Why kids need their own ABC TV channel


TV; In the lead-up to the Budget, the Federal Government has announced a new ABC television channel dedicated to commercial-free children's programming.

ABC3 will include ABC Kids programs already being screened, and also new material. It aims to broadcast 50 per cent Australian content — good news for local TV production houses.

The UK, USA, France, Germany, Italy, Spain and Sweden have dedicated, publicly funded children's TV channels. We will hear more in the budget, but if estimates of $20 million for the new channel are accurate, ours will cost us about $5 per child per year. Usual 'tough economic times' concerns notwithstanding, that's not a lot!

But why do we need it? Aren't kids all glued to YouTube and Facebook? Is anyone under the age of 15 still watching TV?

Quality television for children is widely regarded as a good idea. Educational programs help kids learn. Studies suggest Sesame Street viewers perform better academically, even years after they have stopped watching.

And children learn much more than just spelling and maths from watching and discussing TV. Dramas and cartoons help them learn about the world and their place in it.

But not all children's TV is designed with their best interests at heart. Research from the International Central Institute for Youth and Educational Television suggests girls are under-represented. Most cartoons are designed for boys on the (shaky) assumption that girls watch boys' TV, but boys don't watch girls' TV.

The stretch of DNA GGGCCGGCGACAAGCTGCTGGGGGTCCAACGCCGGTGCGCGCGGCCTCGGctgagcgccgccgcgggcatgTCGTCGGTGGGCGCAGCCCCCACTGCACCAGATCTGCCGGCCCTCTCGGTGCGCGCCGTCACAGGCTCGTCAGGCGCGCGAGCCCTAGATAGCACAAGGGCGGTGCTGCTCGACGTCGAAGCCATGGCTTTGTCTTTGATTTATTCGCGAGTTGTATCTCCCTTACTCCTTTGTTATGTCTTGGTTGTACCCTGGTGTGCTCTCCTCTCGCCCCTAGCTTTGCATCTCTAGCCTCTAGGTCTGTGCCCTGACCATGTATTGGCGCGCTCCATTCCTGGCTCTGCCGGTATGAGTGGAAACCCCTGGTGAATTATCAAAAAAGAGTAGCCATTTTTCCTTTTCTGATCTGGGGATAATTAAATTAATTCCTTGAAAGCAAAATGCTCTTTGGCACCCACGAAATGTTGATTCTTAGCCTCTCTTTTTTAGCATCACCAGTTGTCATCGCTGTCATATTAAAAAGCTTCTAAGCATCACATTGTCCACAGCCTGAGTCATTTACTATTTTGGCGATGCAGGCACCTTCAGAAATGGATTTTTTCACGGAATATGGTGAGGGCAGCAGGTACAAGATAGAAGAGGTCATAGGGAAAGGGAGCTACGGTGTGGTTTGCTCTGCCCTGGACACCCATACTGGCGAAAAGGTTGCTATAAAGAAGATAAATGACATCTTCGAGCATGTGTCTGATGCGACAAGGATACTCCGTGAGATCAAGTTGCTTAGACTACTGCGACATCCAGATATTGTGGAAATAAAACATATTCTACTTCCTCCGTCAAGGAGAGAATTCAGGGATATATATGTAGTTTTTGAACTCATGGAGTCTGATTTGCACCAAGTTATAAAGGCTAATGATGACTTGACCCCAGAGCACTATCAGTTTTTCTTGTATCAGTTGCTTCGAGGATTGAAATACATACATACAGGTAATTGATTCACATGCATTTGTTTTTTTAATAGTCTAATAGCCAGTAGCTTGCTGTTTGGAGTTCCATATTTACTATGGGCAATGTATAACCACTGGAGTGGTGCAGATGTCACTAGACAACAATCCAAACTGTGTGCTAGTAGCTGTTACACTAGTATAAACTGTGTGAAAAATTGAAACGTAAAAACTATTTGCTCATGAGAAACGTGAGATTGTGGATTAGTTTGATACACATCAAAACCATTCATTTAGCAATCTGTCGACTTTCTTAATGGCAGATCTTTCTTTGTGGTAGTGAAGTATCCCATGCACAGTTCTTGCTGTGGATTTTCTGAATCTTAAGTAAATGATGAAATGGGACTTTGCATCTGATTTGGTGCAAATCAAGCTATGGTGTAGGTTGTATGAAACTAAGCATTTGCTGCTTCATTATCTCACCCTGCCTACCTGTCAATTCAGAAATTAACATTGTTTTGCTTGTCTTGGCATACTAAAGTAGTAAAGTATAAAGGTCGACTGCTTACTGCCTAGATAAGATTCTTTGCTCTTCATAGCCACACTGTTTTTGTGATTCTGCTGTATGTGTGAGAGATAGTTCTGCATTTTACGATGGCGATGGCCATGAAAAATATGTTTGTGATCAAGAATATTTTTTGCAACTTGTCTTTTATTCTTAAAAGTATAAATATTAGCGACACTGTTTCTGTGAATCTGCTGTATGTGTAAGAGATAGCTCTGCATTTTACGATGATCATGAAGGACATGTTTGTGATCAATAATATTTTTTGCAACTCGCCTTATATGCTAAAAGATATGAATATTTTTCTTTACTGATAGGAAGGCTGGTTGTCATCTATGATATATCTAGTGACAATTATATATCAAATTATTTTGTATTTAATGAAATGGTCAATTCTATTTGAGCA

When they appear, female characters, especially in cartoons, are often grossly thin or highly sexualised. While children are, to some extent, able to interpret critically the shows they watch, some female characters are commonly believed to inspire youth fashion and inform notions of beauty.

In addition, many children's TV shows make their money out of toys, DVDs, accessories and games. If there's a Dora the Explorer trinket my four-year-old niece doesn't want, I have yet to find it. Although commercialisation isn't bad in itself, it limits certain types of children's TV, especially quality drama and factual programming.

Australia's commercial networks screen children's TV because they are made to, not because they want to. Federal Children's Television Standards require commercial stations to show 130 hours a year (about 30 minutes per weekday) of programming for pre-schoolers ('P' programs) and 260 hours of programming for primary school-aged children ('C' programs). This is under review but not expected to change significantly.

The Australian Children's Television Foundation has long argued that C programming fails to reach its intended audience. Poor scheduling and scant promotion are blamed for this. One reason the networks are unenthusiastic about children's TV is that the restrictions on advertising placed on P and C programs make them unprofitable.

Who can blame commercial networks for being commercial? But the result is that children, especially those aged 5–12, watch TV that is not made for them. They currently have no choice. No children's TV screens from 6–9pm, the time most children are watching. ABC3, we assume, will address this.